I wish I could say that my personal life was better than my professional life at this time. But it wasn't. I took random stabs at romantic relationships, but somehow I could never seem to . . . now why am I telling you all this? I'm not sure, except that I was just thumbing through the drawings in this collection, and I stopped to look at one and remembered that I was sitting on the floor of the half of the second story of a garage on a street off Fairfax when I drew it. And I remember which job was paying my bills at the time, who I was not in love with, and what song was being played every ten minutes on the radio. I also remember what I was scared of, how intensely I held my beliefs (which, of course, changed moment by moment) and what people in my life intimidated me. The particular drawing that I stopped at was, in fact, inspired by a person who intimidated me back then—it was someone I had gone to college with who was now much more successful than I was (not that that was so hard) and utterly comfortable with himself and confident of his "gifts." I thought, I could never be that comfortable with myself, and wondered why. The result of these ruminations was a cartoon about a contemplative fish who should perhaps be more secure.
Which is all to say that these drawings are really my journals. I use them to explore whatever I find interesting, confusing, or upsetting on any given day. But here's the beauty part—these private thoughts are filtered through the prism of moody children and blasé pets, disillusioned middle-aged men and weary matrons, among others. And so I get to work through whatever I am thinking about in a coded way. No one but me will ever know what the real seed of each image and caption was. So I can be as free as I want to say whatever I want, and no one can catch me. It's great.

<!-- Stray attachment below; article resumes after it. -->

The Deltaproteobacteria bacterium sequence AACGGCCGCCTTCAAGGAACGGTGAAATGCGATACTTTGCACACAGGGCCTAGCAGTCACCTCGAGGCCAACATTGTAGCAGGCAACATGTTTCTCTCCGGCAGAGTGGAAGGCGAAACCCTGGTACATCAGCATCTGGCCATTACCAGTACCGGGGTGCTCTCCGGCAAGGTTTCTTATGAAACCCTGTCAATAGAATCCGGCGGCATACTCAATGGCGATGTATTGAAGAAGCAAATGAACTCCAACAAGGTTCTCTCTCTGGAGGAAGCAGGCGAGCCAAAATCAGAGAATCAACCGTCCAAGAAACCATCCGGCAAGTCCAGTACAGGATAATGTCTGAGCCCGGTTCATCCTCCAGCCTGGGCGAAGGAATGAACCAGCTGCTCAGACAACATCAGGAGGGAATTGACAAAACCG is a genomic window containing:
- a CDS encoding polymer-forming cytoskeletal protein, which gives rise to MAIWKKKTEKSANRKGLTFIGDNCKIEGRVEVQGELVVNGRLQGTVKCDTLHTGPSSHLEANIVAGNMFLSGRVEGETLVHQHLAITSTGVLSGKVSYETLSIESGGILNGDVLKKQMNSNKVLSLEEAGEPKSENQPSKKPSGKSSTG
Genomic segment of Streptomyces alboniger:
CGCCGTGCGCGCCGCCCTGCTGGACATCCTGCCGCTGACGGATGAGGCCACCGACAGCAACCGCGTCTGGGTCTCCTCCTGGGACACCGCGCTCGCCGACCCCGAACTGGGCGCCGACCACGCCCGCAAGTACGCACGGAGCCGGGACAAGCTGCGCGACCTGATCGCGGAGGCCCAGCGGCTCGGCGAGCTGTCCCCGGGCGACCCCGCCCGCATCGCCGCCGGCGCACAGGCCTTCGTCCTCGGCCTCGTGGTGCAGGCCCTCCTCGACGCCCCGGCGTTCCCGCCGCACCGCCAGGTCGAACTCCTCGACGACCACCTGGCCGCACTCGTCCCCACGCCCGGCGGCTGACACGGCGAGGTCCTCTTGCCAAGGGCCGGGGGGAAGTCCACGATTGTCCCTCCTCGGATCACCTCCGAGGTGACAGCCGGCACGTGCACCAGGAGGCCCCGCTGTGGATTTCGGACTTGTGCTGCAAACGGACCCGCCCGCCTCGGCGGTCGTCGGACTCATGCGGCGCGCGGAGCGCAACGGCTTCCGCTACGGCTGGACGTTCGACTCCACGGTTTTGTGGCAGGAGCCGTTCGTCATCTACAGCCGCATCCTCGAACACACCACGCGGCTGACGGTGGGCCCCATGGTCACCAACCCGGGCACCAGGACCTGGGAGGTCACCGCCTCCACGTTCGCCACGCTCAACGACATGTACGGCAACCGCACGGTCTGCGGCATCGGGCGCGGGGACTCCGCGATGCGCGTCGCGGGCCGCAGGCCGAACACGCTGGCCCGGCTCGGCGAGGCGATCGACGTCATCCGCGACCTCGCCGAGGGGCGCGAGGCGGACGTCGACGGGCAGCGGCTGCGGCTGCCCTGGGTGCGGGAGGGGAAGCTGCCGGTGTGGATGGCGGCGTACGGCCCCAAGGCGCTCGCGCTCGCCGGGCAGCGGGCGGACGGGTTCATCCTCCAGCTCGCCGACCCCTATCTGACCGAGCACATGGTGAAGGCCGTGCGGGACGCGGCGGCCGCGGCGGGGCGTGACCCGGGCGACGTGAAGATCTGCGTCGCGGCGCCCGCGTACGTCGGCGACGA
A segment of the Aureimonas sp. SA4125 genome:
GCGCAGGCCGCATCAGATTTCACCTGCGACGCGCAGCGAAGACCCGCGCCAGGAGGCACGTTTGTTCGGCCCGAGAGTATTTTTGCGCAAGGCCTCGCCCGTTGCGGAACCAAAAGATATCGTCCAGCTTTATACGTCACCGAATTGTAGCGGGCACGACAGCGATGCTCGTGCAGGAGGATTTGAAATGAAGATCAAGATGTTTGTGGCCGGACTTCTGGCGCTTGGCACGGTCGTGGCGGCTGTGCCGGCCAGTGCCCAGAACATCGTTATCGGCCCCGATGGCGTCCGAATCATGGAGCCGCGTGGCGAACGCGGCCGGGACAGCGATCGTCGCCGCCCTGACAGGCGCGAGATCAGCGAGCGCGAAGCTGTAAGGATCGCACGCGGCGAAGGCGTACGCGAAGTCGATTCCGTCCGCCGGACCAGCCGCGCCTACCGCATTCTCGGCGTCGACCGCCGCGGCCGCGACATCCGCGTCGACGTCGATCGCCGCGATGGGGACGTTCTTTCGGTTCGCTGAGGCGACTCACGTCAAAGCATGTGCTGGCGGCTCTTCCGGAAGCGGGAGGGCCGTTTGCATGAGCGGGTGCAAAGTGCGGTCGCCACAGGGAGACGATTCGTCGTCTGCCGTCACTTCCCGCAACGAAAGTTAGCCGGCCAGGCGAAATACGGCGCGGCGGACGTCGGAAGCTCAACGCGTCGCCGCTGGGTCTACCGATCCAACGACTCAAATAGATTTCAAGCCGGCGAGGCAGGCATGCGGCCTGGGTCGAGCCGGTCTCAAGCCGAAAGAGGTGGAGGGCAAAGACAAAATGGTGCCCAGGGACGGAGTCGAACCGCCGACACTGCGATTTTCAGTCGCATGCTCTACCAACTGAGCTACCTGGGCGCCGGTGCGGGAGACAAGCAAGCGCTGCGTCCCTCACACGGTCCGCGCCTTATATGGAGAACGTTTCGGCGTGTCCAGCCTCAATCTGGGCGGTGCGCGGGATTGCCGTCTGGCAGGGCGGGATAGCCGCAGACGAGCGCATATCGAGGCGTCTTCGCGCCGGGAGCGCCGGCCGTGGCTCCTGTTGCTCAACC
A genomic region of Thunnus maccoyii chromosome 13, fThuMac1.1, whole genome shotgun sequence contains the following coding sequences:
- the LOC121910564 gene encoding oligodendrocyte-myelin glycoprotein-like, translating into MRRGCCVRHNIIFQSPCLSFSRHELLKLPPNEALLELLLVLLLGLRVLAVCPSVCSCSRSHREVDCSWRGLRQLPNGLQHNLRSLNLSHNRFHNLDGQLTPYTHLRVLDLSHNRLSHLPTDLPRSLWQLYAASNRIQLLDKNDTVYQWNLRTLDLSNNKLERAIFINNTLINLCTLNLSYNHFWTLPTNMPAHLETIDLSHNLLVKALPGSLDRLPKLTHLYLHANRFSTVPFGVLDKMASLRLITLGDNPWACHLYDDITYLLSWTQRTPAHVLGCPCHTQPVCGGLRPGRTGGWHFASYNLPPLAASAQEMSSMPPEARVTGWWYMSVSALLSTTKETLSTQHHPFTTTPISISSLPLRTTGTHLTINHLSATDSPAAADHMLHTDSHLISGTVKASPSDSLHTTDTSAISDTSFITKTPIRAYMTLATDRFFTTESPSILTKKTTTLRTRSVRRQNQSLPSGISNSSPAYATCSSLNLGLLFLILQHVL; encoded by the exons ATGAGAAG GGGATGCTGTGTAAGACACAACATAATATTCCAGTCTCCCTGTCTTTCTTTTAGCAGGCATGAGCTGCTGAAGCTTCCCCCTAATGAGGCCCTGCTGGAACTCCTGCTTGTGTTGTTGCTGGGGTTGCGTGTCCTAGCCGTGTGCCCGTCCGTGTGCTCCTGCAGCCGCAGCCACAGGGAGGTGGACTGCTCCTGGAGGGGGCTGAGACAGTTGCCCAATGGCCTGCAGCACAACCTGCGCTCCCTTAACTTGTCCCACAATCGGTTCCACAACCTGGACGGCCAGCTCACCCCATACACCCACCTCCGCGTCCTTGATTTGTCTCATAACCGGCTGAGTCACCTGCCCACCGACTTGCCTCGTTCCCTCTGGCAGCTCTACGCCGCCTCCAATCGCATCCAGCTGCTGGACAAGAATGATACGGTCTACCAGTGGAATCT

Every morning (to this day, I have the same routine, except now I have a desk, albeit a pretty crappy one), I sit down and think about why I am disgruntled or why I am not as disgruntled as I was yesterday and out come these little drawings . . . after much angst and staring into space and occasional lying on the ground moaning. And each week I send off 10 or so to The New Yorker. And maybe the magazine buys one or two. (Or very often, none. I might mention here that sometimes I merely pump out insane bile that wouldn't interest one single person on the planet, just like any other journal writer.) And then, finally, they are published. Mostly in The New Yorker, but sometimes in other places as well, such as L.A. Weekly. Maybe they appear days after I did them, but sometimes it is weeks, or months, or even years. And when I look at them, I think back to why I drew whatever I drew and I laugh. Or sometimes cringe. Or, every now and then, just wonder what the hell was wrong with me.
You know, now that I have told you all this, I feel slightly embarrassed. But, still, here they are, reader. I open them up to you, and I hope you enjoy them in some way.
Bruce Eric Kaplan is a staff cartoonist for The New Yorker and a television writer and producer. This is excerpted from This is a Bad Time, by Bruce Eric Kaplan. Copyright © 2004 by Lydecker Publishing, Inc., and published by Simon & Schuster, Inc., New York. Excerpted with the permission of the publisher. You can buy This is a Bad Time at Amazon.com.